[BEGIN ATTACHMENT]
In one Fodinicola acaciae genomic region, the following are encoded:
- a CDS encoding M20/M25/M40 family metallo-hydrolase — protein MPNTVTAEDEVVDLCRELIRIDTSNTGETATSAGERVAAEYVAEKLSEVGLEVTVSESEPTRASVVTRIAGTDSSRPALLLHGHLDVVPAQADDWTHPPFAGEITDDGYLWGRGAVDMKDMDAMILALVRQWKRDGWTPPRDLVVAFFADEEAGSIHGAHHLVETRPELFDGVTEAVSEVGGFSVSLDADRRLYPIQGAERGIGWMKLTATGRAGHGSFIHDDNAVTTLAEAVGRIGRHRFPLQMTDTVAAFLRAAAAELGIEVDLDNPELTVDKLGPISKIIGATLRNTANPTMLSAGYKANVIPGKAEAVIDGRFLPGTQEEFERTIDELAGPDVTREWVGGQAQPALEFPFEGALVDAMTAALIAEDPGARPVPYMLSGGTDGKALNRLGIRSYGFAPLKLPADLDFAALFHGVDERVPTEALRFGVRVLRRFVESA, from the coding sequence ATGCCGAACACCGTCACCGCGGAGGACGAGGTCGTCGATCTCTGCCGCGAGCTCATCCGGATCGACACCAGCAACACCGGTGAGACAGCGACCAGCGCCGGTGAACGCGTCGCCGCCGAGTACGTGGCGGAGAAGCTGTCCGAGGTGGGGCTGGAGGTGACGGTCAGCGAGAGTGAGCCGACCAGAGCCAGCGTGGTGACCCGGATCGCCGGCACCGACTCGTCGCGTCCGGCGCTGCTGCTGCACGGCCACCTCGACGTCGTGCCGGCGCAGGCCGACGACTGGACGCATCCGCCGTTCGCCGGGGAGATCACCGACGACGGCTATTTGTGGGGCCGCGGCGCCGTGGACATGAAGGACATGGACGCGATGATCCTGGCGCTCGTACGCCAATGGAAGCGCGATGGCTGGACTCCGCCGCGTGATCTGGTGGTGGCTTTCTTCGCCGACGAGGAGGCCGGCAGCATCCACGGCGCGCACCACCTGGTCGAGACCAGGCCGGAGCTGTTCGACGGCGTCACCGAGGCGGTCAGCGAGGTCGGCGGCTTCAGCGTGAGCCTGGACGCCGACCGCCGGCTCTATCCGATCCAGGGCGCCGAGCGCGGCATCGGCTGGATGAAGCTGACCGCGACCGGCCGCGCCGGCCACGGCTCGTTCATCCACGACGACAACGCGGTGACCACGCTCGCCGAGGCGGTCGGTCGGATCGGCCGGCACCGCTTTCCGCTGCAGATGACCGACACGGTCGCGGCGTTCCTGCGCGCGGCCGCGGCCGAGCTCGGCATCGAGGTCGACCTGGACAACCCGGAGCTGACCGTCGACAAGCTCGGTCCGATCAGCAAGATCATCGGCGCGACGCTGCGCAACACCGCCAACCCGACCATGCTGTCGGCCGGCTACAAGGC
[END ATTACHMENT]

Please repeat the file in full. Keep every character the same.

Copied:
In one Fodinicola acaciae genomic region, the following are encoded:
- a CDS encoding M20/M25/M40 family metallo-hydrolase — protein MPNTVTAEDEVVDLCRELIRIDTSNTGETATSAGERVAAEYVAEKLSEVGLEVTVSESEPTRASVVTRIAGTDSSRPALLLHGHLDVVPAQADDWTHPPFAGEITDDGYLWGRGAVDMKDMDAMILALVRQWKRDGWTPPRDLVVAFFADEEAGSIHGAHHLVETRPELFDGVTEAVSEVGGFSVSLDADRRLYPIQGAERGIGWMKLTATGRAGHGSFIHDDNAVTTLAEAVGRIGRHRFPLQMTDTVAAFLRAAAAELGIEVDLDNPELTVDKLGPISKIIGATLRNTANPTMLSAGYKANVIPGKAEAVIDGRFLPGTQEEFERTIDELAGPDVTREWVGGQAQPALEFPFEGALVDAMTAALIAEDPGARPVPYMLSGGTDGKALNRLGIRSYGFAPLKLPADLDFAALFHGVDERVPTEALRFGVRVLRRFVESA, from the coding sequence ATGCCGAACACCGTCACCGCGGAGGACGAGGTCGTCGATCTCTGCCGCGAGCTCATCCGGATCGACACCAGCAACACCGGTGAGACAGCGACCAGCGCCGGTGAACGCGTCGCCGCCGAGTACGTGGCGGAGAAGCTGTCCGAGGTGGGGCTGGAGGTGACGGTCAGCGAGAGTGAGCCGACCAGAGCCAGCGTGGTGACCCGGATCGCCGGCACCGACTCGTCGCGTCCGGCGCTGCTGCTGCACGGCCACCTCGACGTCGTGCCGGCGCAGGCCGACGACTGGACGCATCCGCCGTTCGCCGGGGAGATCACCGACGACGGCTATTTGTGGGGCCGCGGCGCCGTGGACATGAAGGACATGGACGCGATGATCCTGGCGCTCGTACGCCAATGGAAGCGCGATGGCTGGACTCCGCCGCGTGATCTGGTGGTGGCTTTCTTCGCCGACGAGGAGGCCGGCAGCATCCACGGCGCGCACCACCTGGTCGAGACCAGGCCGGAGCTGTTCGACGGCGTCACCGAGGCGGTCAGCGAGGTCGGCGGCTTCAGCGTGAGCCTGGACGCCGACCGCCGGCTCTATCCGATCCAGGGCGCCGAGCGCGGCATCGGCTGGATGAAGCTGACCGCGACCGGCCGCGCCGGCCACGGCTCGTTCATCCACGACGACAACGCGGTGACCACGCTCGCCGAGGCGGTCGGTCGGATCGGCCGGCACCGCTTTCCGCTGCAGATGACCGACACGGTCGCGGCGTTCCTGCGCGCGGCCGCGGCCGAGCTCGGCATCGAGGTCGACCTGGACAACCCGGAGCTGACCGTCGACAAGCTCGGTCCGATCAGCAAGATCATCGGCGCGACGCTGCGCAACACCGCCAACCCGACCATGCTGTCGGCCGGCTACAAGGC